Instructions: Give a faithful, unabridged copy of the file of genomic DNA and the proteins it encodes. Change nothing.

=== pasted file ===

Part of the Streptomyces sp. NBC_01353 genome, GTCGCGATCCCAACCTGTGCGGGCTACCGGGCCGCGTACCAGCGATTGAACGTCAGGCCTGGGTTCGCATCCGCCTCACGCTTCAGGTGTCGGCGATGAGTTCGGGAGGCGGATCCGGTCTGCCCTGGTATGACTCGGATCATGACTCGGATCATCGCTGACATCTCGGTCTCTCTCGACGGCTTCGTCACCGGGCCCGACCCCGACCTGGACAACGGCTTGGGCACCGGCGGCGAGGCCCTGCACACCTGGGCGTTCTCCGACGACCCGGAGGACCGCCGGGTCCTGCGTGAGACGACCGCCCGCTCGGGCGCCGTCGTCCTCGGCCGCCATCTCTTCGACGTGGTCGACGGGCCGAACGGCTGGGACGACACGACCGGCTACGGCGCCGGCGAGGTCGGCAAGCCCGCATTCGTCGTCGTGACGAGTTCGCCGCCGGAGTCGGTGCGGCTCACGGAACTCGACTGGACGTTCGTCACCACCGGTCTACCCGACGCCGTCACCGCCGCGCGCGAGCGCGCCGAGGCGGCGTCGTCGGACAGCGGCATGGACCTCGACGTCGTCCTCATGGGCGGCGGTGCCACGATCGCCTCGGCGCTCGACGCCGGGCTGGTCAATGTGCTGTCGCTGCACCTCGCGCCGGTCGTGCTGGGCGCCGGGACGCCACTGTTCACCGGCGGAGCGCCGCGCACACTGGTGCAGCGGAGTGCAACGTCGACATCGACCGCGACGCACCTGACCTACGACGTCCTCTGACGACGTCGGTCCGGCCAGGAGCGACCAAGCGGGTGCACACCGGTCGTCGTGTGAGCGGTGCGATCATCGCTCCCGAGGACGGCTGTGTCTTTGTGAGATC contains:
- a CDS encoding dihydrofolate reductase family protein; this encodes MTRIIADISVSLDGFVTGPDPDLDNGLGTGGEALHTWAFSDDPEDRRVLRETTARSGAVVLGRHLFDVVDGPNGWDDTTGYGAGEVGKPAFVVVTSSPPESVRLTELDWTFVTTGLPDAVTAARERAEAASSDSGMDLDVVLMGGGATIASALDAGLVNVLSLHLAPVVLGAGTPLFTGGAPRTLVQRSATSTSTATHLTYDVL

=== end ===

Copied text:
Part of the Streptomyces sp. NBC_01353 genome, GTCGCGATCCCAACCTGTGCGGGCTACCGGGCCGCGTACCAGCGATTGAACGTCAGGCCTGGGTTCGCATCCGCCTCACGCTTCAGGTGTCGGCGATGAGTTCGGGAGGCGGATCCGGTCTGCCCTGGTATGACTCGGATCATGACTCGGATCATCGCTGACATCTCGGTCTCTCTCGACGGCTTCGTCACCGGGCCCGACCCCGACCTGGACAACGGCTTGGGCACCGGCGGCGAGGCCCTGCACACCTGGGCGTTCTCCGACGACCCGGAGGACCGCCGGGTCCTGCGTGAGACGACCGCCCGCTCGGGCGCCGTCGTCCTCGGCCGCCATCTCTTCGACGTGGTCGACGGGCCGAACGGCTGGGACGACACGACCGGCTACGGCGCCGGCGAGGTCGGCAAGCCCGCATTCGTCGTCGTGACGAGTTCGCCGCCGGAGTCGGTGCGGCTCACGGAACTCGACTGGACGTTCGTCACCACCGGTCTACCCGACGCCGTCACCGCCGCGCGCGAGCGCGCCGAGGCGGCGTCGTCGGACAGCGGCATGGACCTCGACGTCGTCCTCATGGGCGGCGGTGCCACGATCGCCTCGGCGCTCGACGCCGGGCTGGTCAATGTGCTGTCGCTGCACCTCGCGCCGGTCGTGCTGGGCGCCGGGACGCCACTGTTCACCGGCGGAGCGCCGCGCACACTGGTGCAGCGGAGTGCAACGTCGACATCGACCGCGACGCACCTGACCTACGACGTCCTCTGACGACGTCGGTCCGGCCAGGAGCGACCAAGCGGGTGCACACCGGTCGTCGTGTGAGCGGTGCGATCATCGCTCCCGAGGACGGCTGTGTCTTTGTGAGATC contains:
- a CDS encoding dihydrofolate reductase family protein; this encodes MTRIIADISVSLDGFVTGPDPDLDNGLGTGGEALHTWAFSDDPEDRRVLRETTARSGAVVLGRHLFDVVDGPNGWDDTTGYGAGEVGKPAFVVVTSSPPESVRLTELDWTFVTTGLPDAVTAARERAEAASSDSGMDLDVVLMGGGATIASALDAGLVNVLSLHLAPVVLGAGTPLFTGGAPRTLVQRSATSTSTATHLTYDVL